To add to what Dostie said, the downhill to uphill transition pretty much requires clicking out anyway to put your skins on (unless of course you're using just traction bases only). Yeah, if you're really flexible you can learn to re-skin while still clicked in, but if you've seen folks do it, it really isn't any faster than a well-practiced conventional transition. Skimo racers would be all over it if it were. Here's a video of how they do it. 35-39 seconds, including skis on & off.

          So, because of this, companies haven't really prioritized having this feature on their bindings. Better to not add unnecessary complication if hardly anyone's gonna have use for it.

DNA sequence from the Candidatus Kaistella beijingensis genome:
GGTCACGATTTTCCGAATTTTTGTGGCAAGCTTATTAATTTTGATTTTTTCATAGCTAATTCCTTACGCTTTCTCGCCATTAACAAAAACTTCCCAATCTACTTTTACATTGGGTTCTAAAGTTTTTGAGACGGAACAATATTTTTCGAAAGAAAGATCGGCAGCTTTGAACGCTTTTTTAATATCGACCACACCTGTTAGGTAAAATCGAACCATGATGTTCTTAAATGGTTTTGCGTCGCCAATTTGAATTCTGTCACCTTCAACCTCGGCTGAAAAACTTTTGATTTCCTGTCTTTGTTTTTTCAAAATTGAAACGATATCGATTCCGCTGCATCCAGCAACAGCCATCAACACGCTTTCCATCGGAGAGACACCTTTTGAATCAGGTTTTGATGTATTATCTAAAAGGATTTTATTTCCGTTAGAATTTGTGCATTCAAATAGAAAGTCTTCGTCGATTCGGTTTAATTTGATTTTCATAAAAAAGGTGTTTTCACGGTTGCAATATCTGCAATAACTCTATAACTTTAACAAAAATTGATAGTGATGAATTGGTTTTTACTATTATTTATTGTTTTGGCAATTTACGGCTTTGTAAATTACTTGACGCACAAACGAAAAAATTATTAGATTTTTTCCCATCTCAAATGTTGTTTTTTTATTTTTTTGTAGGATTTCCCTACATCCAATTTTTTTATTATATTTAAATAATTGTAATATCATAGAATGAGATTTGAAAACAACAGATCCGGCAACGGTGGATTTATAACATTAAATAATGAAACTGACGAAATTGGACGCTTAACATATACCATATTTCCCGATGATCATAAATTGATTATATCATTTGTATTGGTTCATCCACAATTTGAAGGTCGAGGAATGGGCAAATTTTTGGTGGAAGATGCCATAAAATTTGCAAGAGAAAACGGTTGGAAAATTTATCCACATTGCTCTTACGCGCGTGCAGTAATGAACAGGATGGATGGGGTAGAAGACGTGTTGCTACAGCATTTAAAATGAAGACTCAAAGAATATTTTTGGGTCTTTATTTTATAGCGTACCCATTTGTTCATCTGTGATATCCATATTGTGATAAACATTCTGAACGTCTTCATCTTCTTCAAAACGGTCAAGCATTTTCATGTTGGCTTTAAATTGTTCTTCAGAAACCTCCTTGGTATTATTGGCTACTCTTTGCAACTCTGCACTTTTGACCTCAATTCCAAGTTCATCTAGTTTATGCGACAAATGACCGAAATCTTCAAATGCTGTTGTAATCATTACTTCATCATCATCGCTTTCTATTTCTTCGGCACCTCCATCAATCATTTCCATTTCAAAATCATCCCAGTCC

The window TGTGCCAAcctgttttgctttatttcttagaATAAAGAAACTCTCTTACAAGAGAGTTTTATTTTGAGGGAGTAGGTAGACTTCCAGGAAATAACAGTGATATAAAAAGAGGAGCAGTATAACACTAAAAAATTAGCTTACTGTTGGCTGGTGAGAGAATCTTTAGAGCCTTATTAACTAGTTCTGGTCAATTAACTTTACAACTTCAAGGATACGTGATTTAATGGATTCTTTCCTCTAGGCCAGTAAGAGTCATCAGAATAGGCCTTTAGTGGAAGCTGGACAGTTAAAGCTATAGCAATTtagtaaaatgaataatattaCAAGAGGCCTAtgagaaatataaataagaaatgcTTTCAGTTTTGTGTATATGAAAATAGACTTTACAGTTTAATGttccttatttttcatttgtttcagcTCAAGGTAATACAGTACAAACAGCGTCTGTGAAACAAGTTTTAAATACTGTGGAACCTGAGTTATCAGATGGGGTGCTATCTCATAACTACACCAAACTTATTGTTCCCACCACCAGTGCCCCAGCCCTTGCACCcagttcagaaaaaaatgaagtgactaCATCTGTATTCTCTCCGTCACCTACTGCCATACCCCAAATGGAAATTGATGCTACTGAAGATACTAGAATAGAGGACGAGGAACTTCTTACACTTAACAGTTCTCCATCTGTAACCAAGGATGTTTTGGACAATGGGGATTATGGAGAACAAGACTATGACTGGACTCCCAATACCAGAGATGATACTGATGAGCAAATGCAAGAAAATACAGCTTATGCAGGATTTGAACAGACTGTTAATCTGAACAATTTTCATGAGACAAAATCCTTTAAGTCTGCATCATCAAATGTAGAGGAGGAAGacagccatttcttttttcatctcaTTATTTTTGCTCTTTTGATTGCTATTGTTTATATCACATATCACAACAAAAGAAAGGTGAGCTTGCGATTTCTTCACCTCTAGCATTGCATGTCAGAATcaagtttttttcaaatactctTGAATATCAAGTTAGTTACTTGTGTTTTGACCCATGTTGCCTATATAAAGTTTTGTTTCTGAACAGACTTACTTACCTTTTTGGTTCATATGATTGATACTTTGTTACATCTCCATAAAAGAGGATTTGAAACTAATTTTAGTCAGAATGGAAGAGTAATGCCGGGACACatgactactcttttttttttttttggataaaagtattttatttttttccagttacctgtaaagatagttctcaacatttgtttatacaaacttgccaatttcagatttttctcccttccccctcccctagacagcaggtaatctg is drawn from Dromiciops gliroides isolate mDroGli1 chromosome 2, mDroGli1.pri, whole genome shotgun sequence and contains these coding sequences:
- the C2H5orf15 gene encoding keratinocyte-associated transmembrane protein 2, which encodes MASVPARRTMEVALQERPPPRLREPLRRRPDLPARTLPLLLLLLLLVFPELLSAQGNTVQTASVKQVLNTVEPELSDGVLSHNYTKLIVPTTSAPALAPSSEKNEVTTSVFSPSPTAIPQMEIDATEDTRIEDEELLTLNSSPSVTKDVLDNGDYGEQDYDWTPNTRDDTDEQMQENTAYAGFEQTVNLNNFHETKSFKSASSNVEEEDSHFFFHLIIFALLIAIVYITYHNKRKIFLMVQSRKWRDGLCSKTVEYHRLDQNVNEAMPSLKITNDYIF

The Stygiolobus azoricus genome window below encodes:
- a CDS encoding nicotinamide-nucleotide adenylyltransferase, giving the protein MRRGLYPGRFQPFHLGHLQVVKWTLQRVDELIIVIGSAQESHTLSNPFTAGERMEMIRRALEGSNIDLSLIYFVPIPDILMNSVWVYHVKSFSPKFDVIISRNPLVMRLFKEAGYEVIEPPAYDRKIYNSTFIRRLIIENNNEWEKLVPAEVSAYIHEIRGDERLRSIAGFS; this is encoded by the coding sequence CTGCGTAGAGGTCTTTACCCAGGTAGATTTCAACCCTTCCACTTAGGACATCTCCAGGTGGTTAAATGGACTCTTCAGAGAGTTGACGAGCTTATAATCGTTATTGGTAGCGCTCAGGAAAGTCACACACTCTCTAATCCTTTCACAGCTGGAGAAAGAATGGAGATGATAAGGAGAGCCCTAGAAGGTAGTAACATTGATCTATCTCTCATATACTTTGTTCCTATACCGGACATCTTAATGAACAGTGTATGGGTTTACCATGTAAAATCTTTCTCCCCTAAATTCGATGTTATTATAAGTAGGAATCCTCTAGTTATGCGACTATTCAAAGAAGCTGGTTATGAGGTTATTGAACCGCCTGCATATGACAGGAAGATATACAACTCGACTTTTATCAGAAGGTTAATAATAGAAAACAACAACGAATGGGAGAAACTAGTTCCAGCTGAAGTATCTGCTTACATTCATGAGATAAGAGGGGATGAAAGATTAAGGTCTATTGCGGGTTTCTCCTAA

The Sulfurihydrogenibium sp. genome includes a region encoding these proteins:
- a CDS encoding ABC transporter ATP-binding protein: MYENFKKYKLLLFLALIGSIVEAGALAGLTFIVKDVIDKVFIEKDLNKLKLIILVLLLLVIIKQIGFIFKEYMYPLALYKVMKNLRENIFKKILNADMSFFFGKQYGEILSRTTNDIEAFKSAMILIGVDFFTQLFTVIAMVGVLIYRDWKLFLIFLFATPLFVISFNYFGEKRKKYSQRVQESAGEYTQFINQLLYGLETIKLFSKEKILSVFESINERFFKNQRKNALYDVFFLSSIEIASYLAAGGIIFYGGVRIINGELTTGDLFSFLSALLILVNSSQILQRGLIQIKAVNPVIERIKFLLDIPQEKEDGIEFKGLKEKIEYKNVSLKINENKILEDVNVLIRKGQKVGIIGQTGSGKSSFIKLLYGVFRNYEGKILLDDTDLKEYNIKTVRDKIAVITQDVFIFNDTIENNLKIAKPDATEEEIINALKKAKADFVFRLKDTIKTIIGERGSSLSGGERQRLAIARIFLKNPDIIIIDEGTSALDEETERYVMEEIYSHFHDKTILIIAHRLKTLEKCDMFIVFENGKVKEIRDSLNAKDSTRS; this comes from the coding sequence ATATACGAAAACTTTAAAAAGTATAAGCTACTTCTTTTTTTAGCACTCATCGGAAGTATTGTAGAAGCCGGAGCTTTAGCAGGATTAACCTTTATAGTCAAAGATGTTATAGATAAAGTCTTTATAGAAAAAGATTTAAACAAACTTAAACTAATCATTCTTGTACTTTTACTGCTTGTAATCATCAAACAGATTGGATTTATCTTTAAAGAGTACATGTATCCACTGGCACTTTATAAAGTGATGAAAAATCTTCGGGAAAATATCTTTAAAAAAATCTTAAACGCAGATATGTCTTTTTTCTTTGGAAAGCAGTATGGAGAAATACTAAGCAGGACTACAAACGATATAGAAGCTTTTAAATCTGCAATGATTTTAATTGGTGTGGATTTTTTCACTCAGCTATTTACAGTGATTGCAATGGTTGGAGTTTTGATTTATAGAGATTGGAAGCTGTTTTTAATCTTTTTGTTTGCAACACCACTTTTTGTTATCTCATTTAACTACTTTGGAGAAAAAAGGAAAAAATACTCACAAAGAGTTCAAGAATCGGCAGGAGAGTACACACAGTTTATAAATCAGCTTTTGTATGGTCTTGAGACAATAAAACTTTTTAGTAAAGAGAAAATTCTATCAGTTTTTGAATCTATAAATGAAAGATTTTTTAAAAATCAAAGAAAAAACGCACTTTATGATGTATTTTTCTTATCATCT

(Yeah there are times in deep snow that I wish I could re-skin while still clicked in. But the chances of falling over, breaking a pole, getting snow on the glue, etc. all make the risk/reward calculus not quite pan out.)
          Last edited by bobbytooslow; 12 October 2021, 11:48 PM.

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          • #6
            Originally posted by jtb View Post
            If you're talking about AT bindings, I think most of the ones with a non-tech heel allow this... Fritschi Tecton, Marker Kingpin, Trab TR2 (but needs a boot mod). None of these are remotely considered lightweight, which is a bit ironic given the benefit for a low angle/approach ski.

            For telemark... TTS.
            I think OP is referring to tech, but for completeness here, Lynx will transition to tour from ski with a pole push on the cam.

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            • #7
              Originally posted by jnicol View Post
              Lynx will transition to tour from ski with a pole push on the cam.